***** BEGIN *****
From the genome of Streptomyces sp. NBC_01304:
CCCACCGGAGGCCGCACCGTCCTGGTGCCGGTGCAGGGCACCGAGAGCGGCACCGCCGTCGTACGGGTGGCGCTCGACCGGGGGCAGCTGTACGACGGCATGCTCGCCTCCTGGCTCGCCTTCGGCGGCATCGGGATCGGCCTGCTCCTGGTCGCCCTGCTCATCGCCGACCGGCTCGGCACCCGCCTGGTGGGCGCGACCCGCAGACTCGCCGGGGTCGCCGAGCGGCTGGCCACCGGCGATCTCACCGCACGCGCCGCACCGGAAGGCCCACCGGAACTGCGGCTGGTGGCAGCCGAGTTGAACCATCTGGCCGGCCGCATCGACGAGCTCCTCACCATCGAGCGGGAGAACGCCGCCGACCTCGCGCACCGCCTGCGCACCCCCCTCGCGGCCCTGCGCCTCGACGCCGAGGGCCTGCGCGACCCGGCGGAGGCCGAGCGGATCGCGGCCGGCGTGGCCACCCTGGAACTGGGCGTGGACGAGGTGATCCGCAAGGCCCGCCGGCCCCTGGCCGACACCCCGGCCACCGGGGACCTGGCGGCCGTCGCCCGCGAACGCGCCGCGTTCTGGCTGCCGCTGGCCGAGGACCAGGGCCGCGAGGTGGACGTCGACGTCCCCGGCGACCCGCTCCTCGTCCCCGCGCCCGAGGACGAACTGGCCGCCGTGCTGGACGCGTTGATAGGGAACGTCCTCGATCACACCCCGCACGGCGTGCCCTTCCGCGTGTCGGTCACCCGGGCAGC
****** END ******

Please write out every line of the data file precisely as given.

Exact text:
From the genome of Streptomyces sp. NBC_01304:
CCCACCGGAGGCCGCACCGTCCTGGTGCCGGTGCAGGGCACCGAGAGCGGCACCGCCGTCGTACGGGTGGCGCTCGACCGGGGGCAGCTGTACGACGGCATGCTCGCCTCCTGGCTCGCCTTCGGCGGCATCGGGATCGGCCTGCTCCTGGTCGCCCTGCTCATCGCCGACCGGCTCGGCACCCGCCTGGTGGGCGCGACCCGCAGACTCGCCGGGGTCGCCGAGCGGCTGGCCACCGGCGATCTCACCGCACGCGCCGCACCGGAAGGCCCACCGGAACTGCGGCTGGTGGCAGCCGAGTTGAACCATCTGGCCGGCCGCATCGACGAGCTCCTCACCATCGAGCGGGAGAACGCCGCCGACCTCGCGCACCGCCTGCGCACCCCCCTCGCGGCCCTGCGCCTCGACGCCGAGGGCCTGCGCGACCCGGCGGAGGCCGAGCGGATCGCGGCCGGCGTGGCCACCCTGGAACTGGGCGTGGACGAGGTGATCCGCAAGGCCCGCCGGCCCCTGGCCGACACCCCGGCCACCGGGGACCTGGCGGCCGTCGCCCGCGAACGCGCCGCGTTCTGGCTGCCGCTGGCCGAGGACCAGGGCCGCGAGGTGGACGTCGACGTCCCCGGCGACCCGCTCCTCGTCCCCGCGCCCGAGGACGAACTGGCCGCCGTGCTGGACGCGTTGATAGGGAACGTCCTCGATCACACCCCGCACGGCGTGCCCTTCCGCGTGTCGGTCACCCGGGCAGC